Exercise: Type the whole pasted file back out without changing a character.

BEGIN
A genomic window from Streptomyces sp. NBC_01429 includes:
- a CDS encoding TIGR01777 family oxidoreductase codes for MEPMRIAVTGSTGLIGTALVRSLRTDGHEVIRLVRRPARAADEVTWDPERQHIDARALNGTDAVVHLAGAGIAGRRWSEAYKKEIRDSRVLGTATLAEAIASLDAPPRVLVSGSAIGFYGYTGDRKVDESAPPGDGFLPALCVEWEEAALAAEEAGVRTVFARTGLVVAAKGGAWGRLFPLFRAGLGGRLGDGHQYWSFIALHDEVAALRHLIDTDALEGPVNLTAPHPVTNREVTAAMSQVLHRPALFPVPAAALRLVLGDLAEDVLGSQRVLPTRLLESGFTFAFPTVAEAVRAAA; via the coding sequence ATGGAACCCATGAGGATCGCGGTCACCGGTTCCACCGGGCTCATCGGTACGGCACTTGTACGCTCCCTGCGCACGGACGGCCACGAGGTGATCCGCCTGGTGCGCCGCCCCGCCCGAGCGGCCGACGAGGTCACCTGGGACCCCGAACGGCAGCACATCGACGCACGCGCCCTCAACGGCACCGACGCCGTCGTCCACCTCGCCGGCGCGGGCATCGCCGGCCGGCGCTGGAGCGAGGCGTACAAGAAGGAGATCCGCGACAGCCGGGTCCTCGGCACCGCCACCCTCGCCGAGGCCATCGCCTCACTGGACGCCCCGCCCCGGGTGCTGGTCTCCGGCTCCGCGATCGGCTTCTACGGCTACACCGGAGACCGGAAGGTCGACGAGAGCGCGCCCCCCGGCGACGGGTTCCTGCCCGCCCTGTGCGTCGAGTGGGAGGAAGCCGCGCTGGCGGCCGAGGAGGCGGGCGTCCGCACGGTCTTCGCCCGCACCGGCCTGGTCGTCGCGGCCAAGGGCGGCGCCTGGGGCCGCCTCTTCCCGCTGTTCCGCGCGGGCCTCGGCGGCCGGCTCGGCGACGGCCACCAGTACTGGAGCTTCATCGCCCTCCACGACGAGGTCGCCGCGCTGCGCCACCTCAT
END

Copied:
A genomic window from Streptomyces sp. NBC_01429 includes:
- a CDS encoding TIGR01777 family oxidoreductase codes for MEPMRIAVTGSTGLIGTALVRSLRTDGHEVIRLVRRPARAADEVTWDPERQHIDARALNGTDAVVHLAGAGIAGRRWSEAYKKEIRDSRVLGTATLAEAIASLDAPPRVLVSGSAIGFYGYTGDRKVDESAPPGDGFLPALCVEWEEAALAAEEAGVRTVFARTGLVVAAKGGAWGRLFPLFRAGLGGRLGDGHQYWSFIALHDEVAALRHLIDTDALEGPVNLTAPHPVTNREVTAAMSQVLHRPALFPVPAAALRLVLGDLAEDVLGSQRVLPTRLLESGFTFAFPTVAEAVRAAA; via the coding sequence ATGGAACCCATGAGGATCGCGGTCACCGGTTCCACCGGGCTCATCGGTACGGCACTTGTACGCTCCCTGCGCACGGACGGCCACGAGGTGATCCGCCTGGTGCGCCGCCCCGCCCGAGCGGCCGACGAGGTCACCTGGGACCCCGAACGGCAGCACATCGACGCACGCGCCCTCAACGGCACCGACGCCGTCGTCCACCTCGCCGGCGCGGGCATCGCCGGCCGGCGCTGGAGCGAGGCGTACAAGAAGGAGATCCGCGACAGCCGGGTCCTCGGCACCGCCACCCTCGCCGAGGCCATCGCCTCACTGGACGCCCCGCCCCGGGTGCTGGTCTCCGGCTCCGCGATCGGCTTCTACGGCTACACCGGAGACCGGAAGGTCGACGAGAGCGCGCCCCCCGGCGACGGGTTCCTGCCCGCCCTGTGCGTCGAGTGGGAGGAAGCCGCGCTGGCGGCCGAGGAGGCGGGCGTCCGCACGGTCTTCGCCCGCACCGGCCTGGTCGTCGCGGCCAAGGGCGGCGCCTGGGGCCGCCTCTTCCCGCTGTTCCGCGCGGGCCTCGGCGGCCGGCTCGGCGACGGCCACCAGTACTGGAGCTTCATCGCCCTCCACGACGAGGTCGCCGCGCTGCGCCACCTCAT